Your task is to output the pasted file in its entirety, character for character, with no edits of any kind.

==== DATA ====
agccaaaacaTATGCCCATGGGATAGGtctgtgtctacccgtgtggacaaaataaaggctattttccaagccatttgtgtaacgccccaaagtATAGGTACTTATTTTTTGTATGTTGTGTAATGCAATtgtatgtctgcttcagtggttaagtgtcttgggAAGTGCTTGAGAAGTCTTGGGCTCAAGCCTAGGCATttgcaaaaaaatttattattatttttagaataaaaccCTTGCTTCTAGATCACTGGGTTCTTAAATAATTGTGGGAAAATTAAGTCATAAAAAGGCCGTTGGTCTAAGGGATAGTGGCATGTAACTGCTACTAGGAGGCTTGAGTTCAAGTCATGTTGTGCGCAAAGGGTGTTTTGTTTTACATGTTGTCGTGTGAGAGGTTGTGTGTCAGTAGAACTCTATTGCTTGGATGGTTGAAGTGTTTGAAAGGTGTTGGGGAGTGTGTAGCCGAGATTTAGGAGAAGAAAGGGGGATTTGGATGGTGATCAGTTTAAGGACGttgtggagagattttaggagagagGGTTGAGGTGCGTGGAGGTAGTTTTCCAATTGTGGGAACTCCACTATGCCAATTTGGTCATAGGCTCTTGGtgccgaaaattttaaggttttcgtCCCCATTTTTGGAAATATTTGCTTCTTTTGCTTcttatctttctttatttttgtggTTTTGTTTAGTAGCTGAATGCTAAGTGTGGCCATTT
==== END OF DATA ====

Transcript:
agccaaaacaTATGCCCATGGGATAGGtctgtgtctacccgtgtggacaaaataaaggctattttccaagccatttgtgtaacgccccaaagtATAGGTACTTATTTTTTGTATGTTGTGTAATGCAATtgtatgtctgcttcagtggttaagtgtcttgggAAGTGCTTGAGAAGTCTTGGGCTCAAGCCTAGGCATttgcaaaaaaatttattattatttttagaataaaaccCTTGCTTCTAGATCACTGGGTTCTTAAATAATTGTGGGAAAATTAAGTCATAAAAAGGCCGTTGGTCTAAGGGATAGTGGCATGTAACTGCTACTAGGAGGCTTGAGTTCAAGTCATGTTGTGCGCAAAGGGTGTTTTGTTTTACATGTTGTCGTGTGAGAGGTTGTGTGTCAGTAGAACTCTATTGCTTGGATGGTTGAAGTGTTTGAAAGGTGTTGGGGAGTGTGTAGCCGAGATTTAGGAGAAGAAAGGGGGATTTGGATGGTGATCAGTTTAAGGACGttgtggagagattttaggagagagGGTTGAGGTGCGTGGAGGTAGTTTTCCAATTGTGGGAACTCCACTATGCCAATTTGGTCATAGGCTCTTGGtgccgaaaattttaaggttttcgtCCCCATTTTTGGAAATATTTGCTTCTTTTGCTTcttatctttctttatttttgtggTTTTGTTTAGTAGCTGAATGCTAAGTGTGGCCATTT